LA JOLLA, Calif. – Jhonattan Vegas has just made consecutive birdies at Nos. 9 and 10 to move back into a tie for the lead with Bubba Watson for the second time on Sunday.
Vegas picked up his first PGA TOUR victory last week in a playoff at the Bob Hope Classic. The last player to win consecutive events was Tiger Woods in 2009 at the Buick Open and World Golf Championships-Bridgestone Invitational.
The Farmers Insurance Open is just the third event of Vegas’ rookie season and his fifth since turning pro. The last player to win multiple events in his rookie year was Todd Hamilton in 2004.
No rookie has ever won the Farmers Insurance Open but Gene Littler won the tournament as an amateur in 1954.
If Vegas ends up winning on Sunday, he would be the first player in more than 13 years to win his first two PGA TOUR events consecutively. The last player to do that was David Duval – who actually won three straight starts – in 1997.
One more interesting stat? Woods reached $2 million in earnings quicker than any other player --- needing just 16 events. If Vegas were to win today, he would have $1,955,880 in just four.
The cut line currently stands at 3 under. That’s not good news for Todd Hamilton, who is one off that mark after a second straight 71. Hamilton, 210th on the money list, needed to win to secure a card for next season and avoid q-school.
James Driscoll and Troy Merritt, among others, are also in precarious positions on the wrong side of the cut. Driscoll came into the week 154th in money, while Merritt is 121st and both would likely drop into unenviable positions by missing the cut.
Merritt also has a lot at stake in the Kodak Challenge. He’s currently tied for the lead and should he miss the cut today (and not birdie the par-4 17th) would almost certainly be in a playoff for the $1 million prize, unless Rickie Fowler or Aaron Baddeley were to eagle the hole. -- Brian Wacker
So much for that. Todd Hamilton’s drive went in the water on the par-4 18th and as a result the one-time British Open champion dropped back to 3 under after a double bogey on the finishing hole.
Right next to the 18th hole, on No. 9, Troy Merritt had so such trouble. His tee shot split the fairway and two shots later he made par to finish with a career-best 64 that has him one off the lead.
Merritt entered this week just inside the proverbial bubble at No. 123 on the money list, so a strong performance here would all but lock up his PGA TOUR card for next season. If things ended right now, Merritt would jump 45 spots to No. 78 ( click here for our live projected money list).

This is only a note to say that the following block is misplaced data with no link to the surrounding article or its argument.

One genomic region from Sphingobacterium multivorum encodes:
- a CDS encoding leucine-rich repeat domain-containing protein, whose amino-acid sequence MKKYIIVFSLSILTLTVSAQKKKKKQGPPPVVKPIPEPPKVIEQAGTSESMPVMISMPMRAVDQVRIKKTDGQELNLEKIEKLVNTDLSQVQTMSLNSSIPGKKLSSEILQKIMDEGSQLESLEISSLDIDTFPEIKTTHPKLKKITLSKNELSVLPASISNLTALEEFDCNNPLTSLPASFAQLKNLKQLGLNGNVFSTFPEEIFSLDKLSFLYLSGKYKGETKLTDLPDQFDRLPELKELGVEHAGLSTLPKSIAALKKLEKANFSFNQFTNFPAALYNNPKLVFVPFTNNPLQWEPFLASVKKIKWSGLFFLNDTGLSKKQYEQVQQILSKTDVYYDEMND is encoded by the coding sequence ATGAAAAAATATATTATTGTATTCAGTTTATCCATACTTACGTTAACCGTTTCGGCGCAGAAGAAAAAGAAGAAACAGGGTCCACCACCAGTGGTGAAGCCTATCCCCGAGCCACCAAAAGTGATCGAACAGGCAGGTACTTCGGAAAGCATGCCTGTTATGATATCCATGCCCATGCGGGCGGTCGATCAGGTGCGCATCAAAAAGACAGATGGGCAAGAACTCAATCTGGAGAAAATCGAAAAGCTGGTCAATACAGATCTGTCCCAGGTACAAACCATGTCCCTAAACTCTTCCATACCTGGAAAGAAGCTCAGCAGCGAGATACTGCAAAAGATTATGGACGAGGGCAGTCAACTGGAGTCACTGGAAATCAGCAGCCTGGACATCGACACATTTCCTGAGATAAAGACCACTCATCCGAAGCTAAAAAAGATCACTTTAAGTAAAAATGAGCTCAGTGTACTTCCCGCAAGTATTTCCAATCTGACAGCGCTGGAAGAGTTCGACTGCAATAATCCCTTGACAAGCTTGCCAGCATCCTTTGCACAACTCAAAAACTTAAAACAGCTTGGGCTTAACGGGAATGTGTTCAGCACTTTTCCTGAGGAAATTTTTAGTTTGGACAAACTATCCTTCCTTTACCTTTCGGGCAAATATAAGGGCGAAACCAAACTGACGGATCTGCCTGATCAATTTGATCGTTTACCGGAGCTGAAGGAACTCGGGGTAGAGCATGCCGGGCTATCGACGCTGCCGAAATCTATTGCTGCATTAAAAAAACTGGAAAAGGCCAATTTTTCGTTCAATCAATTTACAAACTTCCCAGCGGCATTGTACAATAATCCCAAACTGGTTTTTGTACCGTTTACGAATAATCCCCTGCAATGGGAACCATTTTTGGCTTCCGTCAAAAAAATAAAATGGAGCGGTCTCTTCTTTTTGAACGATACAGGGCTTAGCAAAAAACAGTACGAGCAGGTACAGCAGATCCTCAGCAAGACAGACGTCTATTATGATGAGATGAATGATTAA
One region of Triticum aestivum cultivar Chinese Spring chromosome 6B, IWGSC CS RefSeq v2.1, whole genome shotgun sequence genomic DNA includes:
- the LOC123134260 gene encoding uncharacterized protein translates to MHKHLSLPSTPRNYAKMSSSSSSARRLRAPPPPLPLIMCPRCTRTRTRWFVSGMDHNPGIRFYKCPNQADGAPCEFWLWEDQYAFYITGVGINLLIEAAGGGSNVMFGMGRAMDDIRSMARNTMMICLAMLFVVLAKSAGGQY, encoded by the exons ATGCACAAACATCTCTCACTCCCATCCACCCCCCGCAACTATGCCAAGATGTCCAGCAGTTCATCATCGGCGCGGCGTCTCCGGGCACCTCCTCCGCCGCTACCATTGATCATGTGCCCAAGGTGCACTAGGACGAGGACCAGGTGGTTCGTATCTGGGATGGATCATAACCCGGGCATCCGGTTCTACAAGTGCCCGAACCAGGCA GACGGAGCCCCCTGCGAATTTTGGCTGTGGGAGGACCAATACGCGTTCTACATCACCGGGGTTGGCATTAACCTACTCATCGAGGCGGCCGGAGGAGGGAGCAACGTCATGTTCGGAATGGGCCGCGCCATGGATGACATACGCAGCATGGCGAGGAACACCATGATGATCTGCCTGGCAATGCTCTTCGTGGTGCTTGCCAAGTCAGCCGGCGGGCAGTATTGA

It’s not as if Merritt has played all that well of late, however. He has just one finish in the top 50 since April, and that was a tie for 49th at the Wyndham Championship. Thursday, however, he hit 11 of 14 fairways and hit 16 greens. He also had just one miss from inside 10 feet with the putter. -- Brian Wacker
There hasn’t been a lot of movement up the leaderboard from those in the afternoon wave, but Todd Hamilton is making a run at the lead thanks to six birdies over his last 11 holes. He’s now 5 under through 16 holes.
Hamilton doesn’t have full status on TOUR -- he finished 133rd on last year’s money list and he has work to do at 216th currently -- so a strong finish here would obviously go a long way. Hamilton has made just two of 17 cuts this season, which includes missing his last six straight on the PGA TOUR. Without full status this season, Hamilton has also spent part of this season playing on the European Tour.
The cut line continues to sit at 1 over, which is a good thing for Kris Blanks, who has now made five straight birdies to sneak back inside the line (actually right on it) after an opening-round 77.
Blanks, who tied for fifth in Hilton Head and was second in Puerto Rico, had missed three of his last five cuts and was headed toward another weekend off before going on a birdie run here in the second round. Blanks has seven birdies in all today and has four holes left to try to hang on.
Others who aren’t so fortunate: Jason Gore, Todd Hamilton, Kevin Stadler, Michael Sim, Shaun Micheel, John Daly and Chris DiMarco. All of them are currently on the outside looking in. -- Brian Wacker